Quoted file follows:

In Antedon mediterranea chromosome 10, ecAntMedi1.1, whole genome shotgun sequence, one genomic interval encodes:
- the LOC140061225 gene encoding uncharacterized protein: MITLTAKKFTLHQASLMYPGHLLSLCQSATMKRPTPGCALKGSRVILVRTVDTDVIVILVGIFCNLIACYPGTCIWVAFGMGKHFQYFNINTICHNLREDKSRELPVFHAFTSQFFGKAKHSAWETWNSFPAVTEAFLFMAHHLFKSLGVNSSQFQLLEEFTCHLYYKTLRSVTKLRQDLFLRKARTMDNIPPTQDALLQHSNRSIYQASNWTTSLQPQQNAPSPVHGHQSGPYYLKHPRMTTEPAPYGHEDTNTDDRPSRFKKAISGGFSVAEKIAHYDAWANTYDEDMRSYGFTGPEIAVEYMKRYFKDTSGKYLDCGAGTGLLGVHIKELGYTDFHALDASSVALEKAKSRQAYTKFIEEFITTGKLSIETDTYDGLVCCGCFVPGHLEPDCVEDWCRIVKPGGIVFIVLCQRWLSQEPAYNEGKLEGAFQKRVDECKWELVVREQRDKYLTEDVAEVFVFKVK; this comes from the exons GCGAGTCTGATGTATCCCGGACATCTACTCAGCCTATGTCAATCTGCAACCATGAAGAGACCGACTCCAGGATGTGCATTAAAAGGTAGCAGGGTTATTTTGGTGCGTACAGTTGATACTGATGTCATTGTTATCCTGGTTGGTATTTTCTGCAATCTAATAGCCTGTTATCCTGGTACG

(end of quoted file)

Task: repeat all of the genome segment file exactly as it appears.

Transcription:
In Antedon mediterranea chromosome 10, ecAntMedi1.1, whole genome shotgun sequence, one genomic interval encodes:
- the LOC140061225 gene encoding uncharacterized protein: MITLTAKKFTLHQASLMYPGHLLSLCQSATMKRPTPGCALKGSRVILVRTVDTDVIVILVGIFCNLIACYPGTCIWVAFGMGKHFQYFNINTICHNLREDKSRELPVFHAFTSQFFGKAKHSAWETWNSFPAVTEAFLFMAHHLFKSLGVNSSQFQLLEEFTCHLYYKTLRSVTKLRQDLFLRKARTMDNIPPTQDALLQHSNRSIYQASNWTTSLQPQQNAPSPVHGHQSGPYYLKHPRMTTEPAPYGHEDTNTDDRPSRFKKAISGGFSVAEKIAHYDAWANTYDEDMRSYGFTGPEIAVEYMKRYFKDTSGKYLDCGAGTGLLGVHIKELGYTDFHALDASSVALEKAKSRQAYTKFIEEFITTGKLSIETDTYDGLVCCGCFVPGHLEPDCVEDWCRIVKPGGIVFIVLCQRWLSQEPAYNEGKLEGAFQKRVDECKWELVVREQRDKYLTEDVAEVFVFKVK; this comes from the exons GCGAGTCTGATGTATCCCGGACATCTACTCAGCCTATGTCAATCTGCAACCATGAAGAGACCGACTCCAGGATGTGCATTAAAAGGTAGCAGGGTTATTTTGGTGCGTACAGTTGATACTGATGTCATTGTTATCCTGGTTGGTATTTTCTGCAATCTAATAGCCTGTTATCCTGGTACG